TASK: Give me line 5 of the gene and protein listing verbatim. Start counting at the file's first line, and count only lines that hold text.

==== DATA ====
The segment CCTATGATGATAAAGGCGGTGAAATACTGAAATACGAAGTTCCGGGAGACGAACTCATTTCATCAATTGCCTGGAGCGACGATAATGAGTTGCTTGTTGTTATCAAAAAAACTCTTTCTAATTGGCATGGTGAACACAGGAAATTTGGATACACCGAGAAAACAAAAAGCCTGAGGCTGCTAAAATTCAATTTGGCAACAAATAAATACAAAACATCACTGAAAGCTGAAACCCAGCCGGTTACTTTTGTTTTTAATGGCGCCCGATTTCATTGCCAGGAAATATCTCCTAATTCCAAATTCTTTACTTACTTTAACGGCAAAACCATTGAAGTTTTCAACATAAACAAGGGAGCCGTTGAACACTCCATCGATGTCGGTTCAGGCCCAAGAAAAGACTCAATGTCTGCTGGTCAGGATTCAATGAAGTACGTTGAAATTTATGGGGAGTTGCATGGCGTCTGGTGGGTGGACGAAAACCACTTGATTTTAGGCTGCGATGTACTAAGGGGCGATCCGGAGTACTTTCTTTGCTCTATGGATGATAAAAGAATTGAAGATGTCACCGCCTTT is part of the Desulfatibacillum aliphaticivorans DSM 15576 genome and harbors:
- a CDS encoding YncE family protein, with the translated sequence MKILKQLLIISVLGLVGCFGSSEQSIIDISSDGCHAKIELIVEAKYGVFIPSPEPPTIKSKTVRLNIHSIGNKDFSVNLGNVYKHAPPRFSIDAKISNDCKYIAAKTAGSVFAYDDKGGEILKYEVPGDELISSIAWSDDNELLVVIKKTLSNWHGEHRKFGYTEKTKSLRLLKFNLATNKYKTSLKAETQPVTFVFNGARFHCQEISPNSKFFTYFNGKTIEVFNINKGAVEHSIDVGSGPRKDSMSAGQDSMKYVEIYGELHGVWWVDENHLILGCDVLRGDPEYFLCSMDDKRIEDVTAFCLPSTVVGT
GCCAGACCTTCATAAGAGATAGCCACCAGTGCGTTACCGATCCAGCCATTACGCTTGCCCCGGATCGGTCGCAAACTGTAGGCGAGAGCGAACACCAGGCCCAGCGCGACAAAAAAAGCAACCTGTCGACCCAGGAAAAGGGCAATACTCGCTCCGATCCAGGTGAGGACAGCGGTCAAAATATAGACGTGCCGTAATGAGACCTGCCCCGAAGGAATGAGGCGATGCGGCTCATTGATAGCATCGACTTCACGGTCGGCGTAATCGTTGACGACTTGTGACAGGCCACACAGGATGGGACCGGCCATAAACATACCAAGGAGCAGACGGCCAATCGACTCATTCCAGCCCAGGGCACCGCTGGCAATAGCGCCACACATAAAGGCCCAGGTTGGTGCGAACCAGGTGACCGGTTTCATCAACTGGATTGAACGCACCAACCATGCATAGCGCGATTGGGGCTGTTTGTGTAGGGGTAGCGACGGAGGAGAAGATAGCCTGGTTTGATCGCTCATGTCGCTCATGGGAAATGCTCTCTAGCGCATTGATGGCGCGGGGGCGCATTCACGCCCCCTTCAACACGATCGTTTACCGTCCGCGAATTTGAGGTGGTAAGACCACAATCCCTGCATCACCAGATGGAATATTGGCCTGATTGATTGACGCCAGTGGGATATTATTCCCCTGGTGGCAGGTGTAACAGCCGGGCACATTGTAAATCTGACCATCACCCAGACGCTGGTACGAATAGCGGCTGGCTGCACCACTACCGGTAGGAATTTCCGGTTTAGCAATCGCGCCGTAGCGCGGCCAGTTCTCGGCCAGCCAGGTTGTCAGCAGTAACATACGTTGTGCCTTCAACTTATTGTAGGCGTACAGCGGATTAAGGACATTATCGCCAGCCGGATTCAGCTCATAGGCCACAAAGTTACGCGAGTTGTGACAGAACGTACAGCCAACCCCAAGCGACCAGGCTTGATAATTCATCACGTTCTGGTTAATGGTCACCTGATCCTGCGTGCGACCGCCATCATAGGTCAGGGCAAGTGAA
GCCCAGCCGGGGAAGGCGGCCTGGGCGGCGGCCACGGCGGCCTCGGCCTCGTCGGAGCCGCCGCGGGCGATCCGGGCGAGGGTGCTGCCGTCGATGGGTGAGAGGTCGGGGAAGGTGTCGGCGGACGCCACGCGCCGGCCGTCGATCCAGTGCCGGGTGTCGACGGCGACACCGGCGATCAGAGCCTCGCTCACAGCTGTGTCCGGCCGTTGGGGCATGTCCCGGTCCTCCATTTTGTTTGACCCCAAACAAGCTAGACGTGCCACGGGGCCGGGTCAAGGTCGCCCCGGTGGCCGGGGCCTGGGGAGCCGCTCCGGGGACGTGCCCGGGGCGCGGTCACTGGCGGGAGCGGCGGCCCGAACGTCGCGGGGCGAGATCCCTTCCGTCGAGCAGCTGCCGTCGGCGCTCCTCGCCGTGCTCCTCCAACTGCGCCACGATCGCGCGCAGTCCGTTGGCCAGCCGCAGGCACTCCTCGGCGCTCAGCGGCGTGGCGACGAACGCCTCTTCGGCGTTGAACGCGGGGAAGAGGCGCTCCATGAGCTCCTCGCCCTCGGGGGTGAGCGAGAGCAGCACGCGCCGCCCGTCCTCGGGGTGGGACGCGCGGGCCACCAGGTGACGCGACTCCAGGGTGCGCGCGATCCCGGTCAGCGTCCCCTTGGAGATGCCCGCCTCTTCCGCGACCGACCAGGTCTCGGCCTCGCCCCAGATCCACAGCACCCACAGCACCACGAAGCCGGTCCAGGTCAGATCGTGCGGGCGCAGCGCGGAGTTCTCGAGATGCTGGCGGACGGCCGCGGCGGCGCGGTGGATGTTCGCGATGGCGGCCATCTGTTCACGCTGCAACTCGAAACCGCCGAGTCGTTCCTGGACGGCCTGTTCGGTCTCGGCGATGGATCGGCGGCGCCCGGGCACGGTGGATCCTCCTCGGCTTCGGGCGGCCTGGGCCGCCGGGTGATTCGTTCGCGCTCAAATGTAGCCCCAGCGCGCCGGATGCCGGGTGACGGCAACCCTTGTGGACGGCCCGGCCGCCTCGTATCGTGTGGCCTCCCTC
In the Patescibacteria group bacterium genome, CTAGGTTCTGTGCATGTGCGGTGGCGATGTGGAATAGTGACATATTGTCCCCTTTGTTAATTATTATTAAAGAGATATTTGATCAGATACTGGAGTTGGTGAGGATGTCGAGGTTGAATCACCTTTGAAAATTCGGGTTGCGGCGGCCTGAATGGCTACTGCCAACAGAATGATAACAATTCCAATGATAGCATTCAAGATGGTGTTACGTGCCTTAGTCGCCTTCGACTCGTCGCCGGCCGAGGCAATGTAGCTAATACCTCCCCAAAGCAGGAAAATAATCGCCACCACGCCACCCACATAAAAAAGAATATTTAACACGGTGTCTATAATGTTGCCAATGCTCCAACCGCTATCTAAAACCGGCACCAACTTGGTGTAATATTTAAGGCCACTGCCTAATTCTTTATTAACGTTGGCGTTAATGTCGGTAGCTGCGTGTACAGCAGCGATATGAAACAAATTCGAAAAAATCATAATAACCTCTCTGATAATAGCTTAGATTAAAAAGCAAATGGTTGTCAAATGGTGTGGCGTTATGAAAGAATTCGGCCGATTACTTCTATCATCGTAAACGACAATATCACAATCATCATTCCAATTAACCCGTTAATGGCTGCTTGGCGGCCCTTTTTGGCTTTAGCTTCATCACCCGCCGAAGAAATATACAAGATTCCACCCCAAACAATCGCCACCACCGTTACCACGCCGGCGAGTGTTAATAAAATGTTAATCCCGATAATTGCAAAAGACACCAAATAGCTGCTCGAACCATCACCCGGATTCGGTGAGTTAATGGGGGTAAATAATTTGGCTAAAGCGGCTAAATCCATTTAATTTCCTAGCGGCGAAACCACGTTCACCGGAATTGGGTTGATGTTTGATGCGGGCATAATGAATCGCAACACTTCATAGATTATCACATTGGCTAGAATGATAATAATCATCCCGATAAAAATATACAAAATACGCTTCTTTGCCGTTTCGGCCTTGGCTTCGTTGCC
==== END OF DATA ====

In the Patescibacteria group bacterium genome, CTAGGTTCTGTGCATGTGCGGTGGCGATGTGGAATAGTGACATATTGTCCCCTTTGTTAATTATTATTAAAGAGATATTTGATCAGATACTGGAGTTGGTGAGGATGTCGAGGTTGAATCACCTTTGAAAATTCGGGTTGCGGCGGCCTGAATGGCTACTGCCAACAGAATGATAACAATTCCAATGATAGCATTCAAGATGGTGTTACGTGCCTTAGTCGCCTTCGACTCGTCGCCGGCCGAGGCAATGTAGCTAATACCTCCCCAAAGCAGGAAAATAATCGCCACCACGCCACCCACATAAAAAAGAATATTTAACACGGTGTCTATAATGTTGCCAATGCTCCAACCGCTATCTAAAACCGGCACCAACTTGGTGTAATATTTAAGGCCACTGCCTAATTCTTTATTAACGTTGGCGTTAATGTCGGTAGCTGCGTGTACAGCAGCGATATGAAACAAATTCGAAAAAATCATAATAACCTCTCTGATAATAGCTTAGATTAAAAAGCAAATGGTTGTCAAATGGTGTGGCGTTATGAAAGAATTCGGCCGATTACTTCTATCATCGTAAACGACAATATCACAATCATCATTCCAATTAACCCGTTAATGGCTGCTTGGCGGCCCTTTTTGGCTTTAGCTTCATCACCCGCCGAAGAAATATACAAGATTCCACCCCAAACAATCGCCACCACCGTTACCACGCCGGCGAGTGTTAATAAAATGTTAATCCCGATAATTGCAAAAGACACCAAATAGCTGCTCGAACCATCACCCGGATTCGGTGAGTTAATGGGGGTAAATAATTTGGCTAAAGCGGCTAAATCCATTTAATTTCCTAGCGGCGAAACCACGTTCACCGGAATTGGGTTGATGTTTGATGCGGGCATAATGAATCGCAACACTTCATAGATTATCACATTGGCTAGAATGATAATAATCATCCCGATAAAAATATACAAAATACGCTTCTTTGCCGTTTCGGCCTTGGCTTCGTTGCC